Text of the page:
1881 census: at Leicester Road, Chipping Barnet (Herts.), Middlesex - Henry Thacker, INK MANUFACTURER, (45, head of household, b. St Luke, Middlesex), living with his wife, Margaret A. Thacker (38, b. Corsham, Wiltshire), his 4 children - Fanny M. (10), Lilian T. ,8, Charles H., (7), and Hilda K. (1) - all born in New Barnet, Hertfordshire, plus 1 female servant.

1891 census: at Ferme Park Road, Hornsey, Middlesex - Henry Thacker, INK MANUFACTURER (55, head of household), living with his wife, Margaret A. Thacker - and his 3 children - Fanny M. (20), Lilian T., (18), and Charles H. (17).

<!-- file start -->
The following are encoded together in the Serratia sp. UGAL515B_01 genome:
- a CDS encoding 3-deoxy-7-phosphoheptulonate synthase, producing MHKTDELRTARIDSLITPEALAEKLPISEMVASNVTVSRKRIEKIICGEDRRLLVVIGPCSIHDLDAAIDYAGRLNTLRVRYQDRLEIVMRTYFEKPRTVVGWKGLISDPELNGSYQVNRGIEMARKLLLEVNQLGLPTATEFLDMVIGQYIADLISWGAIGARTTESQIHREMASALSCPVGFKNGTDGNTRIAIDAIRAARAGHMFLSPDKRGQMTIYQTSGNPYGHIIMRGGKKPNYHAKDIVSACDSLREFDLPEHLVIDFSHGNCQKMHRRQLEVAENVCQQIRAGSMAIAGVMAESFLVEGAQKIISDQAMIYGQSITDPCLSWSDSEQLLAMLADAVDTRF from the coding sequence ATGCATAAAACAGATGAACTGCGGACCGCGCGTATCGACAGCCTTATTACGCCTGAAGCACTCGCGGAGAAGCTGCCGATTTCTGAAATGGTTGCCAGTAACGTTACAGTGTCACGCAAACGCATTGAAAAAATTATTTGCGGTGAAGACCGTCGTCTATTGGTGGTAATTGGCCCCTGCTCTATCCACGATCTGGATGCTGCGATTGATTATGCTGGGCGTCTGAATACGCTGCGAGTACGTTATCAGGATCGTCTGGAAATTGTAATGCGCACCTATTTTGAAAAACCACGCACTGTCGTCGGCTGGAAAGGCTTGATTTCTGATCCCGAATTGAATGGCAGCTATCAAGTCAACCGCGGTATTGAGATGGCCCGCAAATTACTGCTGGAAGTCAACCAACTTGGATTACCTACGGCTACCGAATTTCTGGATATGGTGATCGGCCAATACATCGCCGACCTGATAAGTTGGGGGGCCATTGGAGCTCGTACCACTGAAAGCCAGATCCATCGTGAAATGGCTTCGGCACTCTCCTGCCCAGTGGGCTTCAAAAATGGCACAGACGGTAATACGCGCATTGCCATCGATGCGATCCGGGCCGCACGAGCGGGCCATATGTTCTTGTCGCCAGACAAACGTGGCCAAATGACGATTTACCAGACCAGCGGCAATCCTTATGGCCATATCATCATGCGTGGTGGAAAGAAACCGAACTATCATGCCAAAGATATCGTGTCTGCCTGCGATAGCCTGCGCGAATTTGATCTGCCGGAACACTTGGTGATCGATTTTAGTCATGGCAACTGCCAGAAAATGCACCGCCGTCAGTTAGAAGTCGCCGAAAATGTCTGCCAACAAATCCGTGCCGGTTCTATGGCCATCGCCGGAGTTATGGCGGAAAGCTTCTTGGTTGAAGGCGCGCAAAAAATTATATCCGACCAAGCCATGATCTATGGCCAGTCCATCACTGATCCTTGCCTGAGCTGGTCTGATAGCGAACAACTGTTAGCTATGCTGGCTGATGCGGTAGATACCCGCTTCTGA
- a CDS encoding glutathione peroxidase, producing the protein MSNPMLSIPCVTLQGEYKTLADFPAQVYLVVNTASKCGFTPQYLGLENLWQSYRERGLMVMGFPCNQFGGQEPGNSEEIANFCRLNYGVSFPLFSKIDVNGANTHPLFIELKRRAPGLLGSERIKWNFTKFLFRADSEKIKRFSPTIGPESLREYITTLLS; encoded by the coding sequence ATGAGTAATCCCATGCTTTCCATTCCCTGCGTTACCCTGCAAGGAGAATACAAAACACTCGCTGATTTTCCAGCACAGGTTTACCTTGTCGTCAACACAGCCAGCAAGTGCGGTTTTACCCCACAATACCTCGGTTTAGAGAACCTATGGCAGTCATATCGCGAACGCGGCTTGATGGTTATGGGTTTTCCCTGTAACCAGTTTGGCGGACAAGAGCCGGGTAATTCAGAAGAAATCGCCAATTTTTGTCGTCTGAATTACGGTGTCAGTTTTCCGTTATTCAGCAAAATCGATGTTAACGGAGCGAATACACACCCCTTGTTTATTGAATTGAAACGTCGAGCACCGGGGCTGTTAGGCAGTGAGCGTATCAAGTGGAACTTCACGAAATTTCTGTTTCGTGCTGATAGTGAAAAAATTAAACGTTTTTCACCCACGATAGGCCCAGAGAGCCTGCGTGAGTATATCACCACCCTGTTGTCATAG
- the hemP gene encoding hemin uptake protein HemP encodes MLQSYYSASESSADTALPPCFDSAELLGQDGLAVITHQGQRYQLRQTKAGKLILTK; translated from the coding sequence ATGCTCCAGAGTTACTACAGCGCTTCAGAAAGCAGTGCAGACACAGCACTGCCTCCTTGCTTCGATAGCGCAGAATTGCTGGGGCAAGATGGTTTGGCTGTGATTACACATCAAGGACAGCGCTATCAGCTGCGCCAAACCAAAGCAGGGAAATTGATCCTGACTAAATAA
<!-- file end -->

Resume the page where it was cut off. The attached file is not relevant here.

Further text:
1901 census: at Ferme Park Road, Hornsey, Middlesex - Henry Thacker, WHOLESALE STATIONER, (62, head of household), living with his wife, Margaret A. Thatcher (50), his son, Charles H Thacker (27), plus 3 male boarders.

Fred.

Offline agincourt17

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Re: Ink Wells, Ink Bottles and Stands
« Reply #81 on: February 10, 2017, 05:58:09 PM »
Photos of a lithographed Thacker's Ink No. 606 ink tablets tin complete with original contents. The lid is colour lithographed with a view of a small sail boat in the shadow of an erupting Mount Vesuvius, and the sides have views of Buckingham Palace, Windsor Castle, the Pyramids, Egypt, and Niagra Falls, America.  (Permission to re-use these images on the GMB granted by tinmanrsa).

Fred.

Offline agincourt17

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Re: Ink Wells, Ink Bottles and Stands
« Reply #82 on: February 10, 2017, 06:01:13 PM »